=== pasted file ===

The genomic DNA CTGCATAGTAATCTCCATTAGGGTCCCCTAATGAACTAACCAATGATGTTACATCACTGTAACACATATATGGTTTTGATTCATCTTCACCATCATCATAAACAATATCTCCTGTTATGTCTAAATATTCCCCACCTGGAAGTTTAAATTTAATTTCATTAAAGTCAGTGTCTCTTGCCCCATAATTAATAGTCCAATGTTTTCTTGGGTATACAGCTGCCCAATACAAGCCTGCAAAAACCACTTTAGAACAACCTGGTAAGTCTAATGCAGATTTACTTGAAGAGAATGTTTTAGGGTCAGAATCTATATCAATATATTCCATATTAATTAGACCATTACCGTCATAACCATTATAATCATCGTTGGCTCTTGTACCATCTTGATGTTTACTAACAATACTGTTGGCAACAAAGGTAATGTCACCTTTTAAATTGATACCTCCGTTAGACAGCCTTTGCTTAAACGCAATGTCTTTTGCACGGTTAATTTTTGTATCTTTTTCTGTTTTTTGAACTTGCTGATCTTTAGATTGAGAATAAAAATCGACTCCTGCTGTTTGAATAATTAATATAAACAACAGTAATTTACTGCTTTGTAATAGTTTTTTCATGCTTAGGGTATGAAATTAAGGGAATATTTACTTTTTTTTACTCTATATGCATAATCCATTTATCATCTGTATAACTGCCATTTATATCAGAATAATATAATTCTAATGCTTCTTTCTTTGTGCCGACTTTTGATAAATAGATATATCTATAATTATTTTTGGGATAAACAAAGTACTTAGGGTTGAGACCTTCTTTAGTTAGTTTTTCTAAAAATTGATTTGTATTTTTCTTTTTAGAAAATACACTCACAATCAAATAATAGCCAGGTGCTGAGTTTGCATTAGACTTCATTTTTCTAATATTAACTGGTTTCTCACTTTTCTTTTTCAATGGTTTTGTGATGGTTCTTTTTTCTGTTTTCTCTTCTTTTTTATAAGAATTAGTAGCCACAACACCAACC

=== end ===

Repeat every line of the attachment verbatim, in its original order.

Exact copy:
The genomic DNA CTGCATAGTAATCTCCATTAGGGTCCCCTAATGAACTAACCAATGATGTTACATCACTGTAACACATATATGGTTTTGATTCATCTTCACCATCATCATAAACAATATCTCCTGTTATGTCTAAATATTCCCCACCTGGAAGTTTAAATTTAATTTCATTAAAGTCAGTGTCTCTTGCCCCATAATTAATAGTCCAATGTTTTCTTGGGTATACAGCTGCCCAATACAAGCCTGCAAAAACCACTTTAGAACAACCTGGTAAGTCTAATGCAGATTTACTTGAAGAGAATGTTTTAGGGTCAGAATCTATATCAATATATTCCATATTAATTAGACCATTACCGTCATAACCATTATAATCATCGTTGGCTCTTGTACCATCTTGATGTTTACTAACAATACTGTTGGCAACAAAGGTAATGTCACCTTTTAAATTGATACCTCCGTTAGACAGCCTTTGCTTAAACGCAATGTCTTTTGCACGGTTAATTTTTGTATCTTTTTCTGTTTTTTGAACTTGCTGATCTTTAGATTGAGAATAAAAATCGACTCCTGCTGTTTGAATAATTAATATAAACAACAGTAATTTACTGCTTTGTAATAGTTTTTTCATGCTTAGGGTATGAAATTAAGGGAATATTTACTTTTTTTTACTCTATATGCATAATCCATTTATCATCTGTATAACTGCCATTTATATCAGAATAATATAATTCTAATGCTTCTTTCTTTGTGCCGACTTTTGATAAATAGATATATCTATAATTATTTTTGGGATAAACAAAGTACTTAGGGTTGAGACCTTCTTTAGTTAGTTTTTCTAAAAATTGATTTGTATTTTTCTTTTTAGAAAATACACTCACAATCAAATAATAGCCAGGTGCTGAGTTTGCATTAGACTTCATTTTTCTAATATTAACTGGTTTCTCACTTTTCTTTTTCAATGGTTTTGTGATGGTTCTTTTTTCTGTTTTCTCTTCTTTTTTATAAGAATTAGTAGCCACAACACCAACC